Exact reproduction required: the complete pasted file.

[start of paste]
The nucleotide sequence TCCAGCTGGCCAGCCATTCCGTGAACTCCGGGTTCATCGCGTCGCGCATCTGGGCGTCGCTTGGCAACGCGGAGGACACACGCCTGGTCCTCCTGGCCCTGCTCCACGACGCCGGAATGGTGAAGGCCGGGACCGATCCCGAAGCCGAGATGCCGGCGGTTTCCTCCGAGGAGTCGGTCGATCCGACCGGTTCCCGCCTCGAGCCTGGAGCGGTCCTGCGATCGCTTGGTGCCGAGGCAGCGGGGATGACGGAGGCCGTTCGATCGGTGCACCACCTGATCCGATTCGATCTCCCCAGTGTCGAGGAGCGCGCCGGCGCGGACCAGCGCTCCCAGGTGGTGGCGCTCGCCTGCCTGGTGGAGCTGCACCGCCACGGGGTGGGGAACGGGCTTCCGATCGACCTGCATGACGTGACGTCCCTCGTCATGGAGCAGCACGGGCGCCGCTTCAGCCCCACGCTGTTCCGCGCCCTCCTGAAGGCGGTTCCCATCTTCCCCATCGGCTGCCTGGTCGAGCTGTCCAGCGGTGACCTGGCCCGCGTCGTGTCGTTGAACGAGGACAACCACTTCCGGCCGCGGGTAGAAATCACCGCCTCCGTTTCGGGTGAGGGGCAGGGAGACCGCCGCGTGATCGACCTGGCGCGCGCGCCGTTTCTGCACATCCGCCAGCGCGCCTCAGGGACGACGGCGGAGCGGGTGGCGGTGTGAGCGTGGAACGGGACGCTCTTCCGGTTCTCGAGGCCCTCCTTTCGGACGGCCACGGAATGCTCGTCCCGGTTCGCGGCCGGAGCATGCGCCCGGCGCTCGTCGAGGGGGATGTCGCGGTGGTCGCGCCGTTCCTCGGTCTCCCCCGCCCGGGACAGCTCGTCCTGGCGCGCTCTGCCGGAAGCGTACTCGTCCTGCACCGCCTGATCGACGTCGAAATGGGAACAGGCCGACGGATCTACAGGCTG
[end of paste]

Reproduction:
The nucleotide sequence TCCAGCTGGCCAGCCATTCCGTGAACTCCGGGTTCATCGCGTCGCGCATCTGGGCGTCGCTTGGCAACGCGGAGGACACACGCCTGGTCCTCCTGGCCCTGCTCCACGACGCCGGAATGGTGAAGGCCGGGACCGATCCCGAAGCCGAGATGCCGGCGGTTTCCTCCGAGGAGTCGGTCGATCCGACCGGTTCCCGCCTCGAGCCTGGAGCGGTCCTGCGATCGCTTGGTGCCGAGGCAGCGGGGATGACGGAGGCCGTTCGATCGGTGCACCACCTGATCCGATTCGATCTCCCCAGTGTCGAGGAGCGCGCCGGCGCGGACCAGCGCTCCCAGGTGGTGGCGCTCGCCTGCCTGGTGGAGCTGCACCGCCACGGGGTGGGGAACGGGCTTCCGATCGACCTGCATGACGTGACGTCCCTCGTCATGGAGCAGCACGGGCGCCGCTTCAGCCCCACGCTGTTCCGCGCCCTCCTGAAGGCGGTTCCCATCTTCCCCATCGGCTGCCTGGTCGAGCTGTCCAGCGGTGACCTGGCCCGCGTCGTGTCGTTGAACGAGGACAACCACTTCCGGCCGCGGGTAGAAATCACCGCCTCCGTTTCGGGTGAGGGGCAGGGAGACCGCCGCGTGATCGACCTGGCGCGCGCGCCGTTTCTGCACATCCGCCAGCGCGCCTCAGGGACGACGGCGGAGCGGGTGGCGGTGTGAGCGTGGAACGGGACGCTCTTCCGGTTCTCGAGGCCCTCCTTTCGGACGGCCACGGAATGCTCGTCCCGGTTCGCGGCCGGAGCATGCGCCCGGCGCTCGTCGAGGGGGATGTCGCGGTGGTCGCGCCGTTCCTCGGTCTCCCCCGCCCGGGACAGCTCGTCCTGGCGCGCTCTGCCGGAAGCGTACTCGTCCTGCACCGCCTGATCGACGTCGAAATGGGAACAGGCCGACGGATCTACAGGCTG